Drug dealer convicted of dealing fentanyl-tainted drugs that killed three people in one day
The drug dealer who headed the cocaine delivery service that left three dead of fentanyl overdoses in one day was convicted in Manhattan court on Monday.
Billy Ortega, 36, was working as a dispatcher of sorts for the on-demand drug service back in March of 2021.
Ortega directed fellow drug dealer Kaylen Rainey to transport cocaine to several Manhattan addresses, according to federal prosecutors.
Rainey, who pleaded not guilty, then allegedly sold fentanyl-tainted cocaine to attorney Julia Gharamani, Credit Suisse trader Ross Mtangi, and social worker Amanda Scher.
Each of the working professionals would die of an overdose on March 17.
Julia Ghahramani, 26, a first year attorney died in March of 2021 after taking cocaine laced with fentanyl
Ross Mtangi, a trading executive at Credit Suisse Group AG, died on the same day in March after taking cocaine from the same dealer
Amanda Scher, 36, a social worker, was the third victim that day after ordering cocaine from the service run by Ortega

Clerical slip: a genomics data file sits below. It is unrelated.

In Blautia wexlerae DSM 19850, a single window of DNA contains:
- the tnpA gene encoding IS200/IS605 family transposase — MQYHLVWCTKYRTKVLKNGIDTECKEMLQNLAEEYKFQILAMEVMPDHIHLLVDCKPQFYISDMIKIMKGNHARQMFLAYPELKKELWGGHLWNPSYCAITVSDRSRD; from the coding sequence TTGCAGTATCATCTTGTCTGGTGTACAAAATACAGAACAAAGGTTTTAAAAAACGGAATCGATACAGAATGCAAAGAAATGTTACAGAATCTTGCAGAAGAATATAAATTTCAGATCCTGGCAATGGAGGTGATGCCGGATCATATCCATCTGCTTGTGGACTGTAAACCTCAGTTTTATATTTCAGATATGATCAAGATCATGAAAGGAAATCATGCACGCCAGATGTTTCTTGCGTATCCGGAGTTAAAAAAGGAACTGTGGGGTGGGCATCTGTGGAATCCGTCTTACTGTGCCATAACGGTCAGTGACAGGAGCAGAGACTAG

On Monday, Ortega was convicted by a Manhattan federal jury of one count of narcotics conspiracy resulting in death, three counts of narcotics distribution resulting in death, and one count of use and carrying of a firearm in furtherance of the narcotics conspiracy.
He pleaded not guilty and has not yet been sentenced, but is facing a mandatory minimum sentence of 25 years in prison and could be looking at life behind bars, according to federal authorities.
Two of Ortega’s alleged runners, Rainey and William Drayton, are awaiting sentencing. Drayton pleaded guilty and is scheduled to be sentenced on the 17th of next month.
According to text messages between the dealer and the victims, Ortega had touted a ‘new batch’ of drugs that his crew was selling that day. He specifically warned Scher that the batch was particularly potent after she asked about its quality.
US Attorney Damian Williams said in a statement following Ortega’s conviction, ‘Billy Ortega ran a drug delivery service that delivered fentanyl, killing three victims on a single day.
‘Worse yet, Ortega was fully aware that a customer had previously overdosed from the deadly fentanyl Ortega laced into his product, yet continued sending the drugs to his victims.
‘As a unanimous jury determined, Ortega will now be held accountable for the victims’ tragic and untimely deaths,’ he said.
It takes just a tiny dose of fentanyl to cause an overdose. Two milligrams – the equivalent of five grains of salt – is enough to cause death.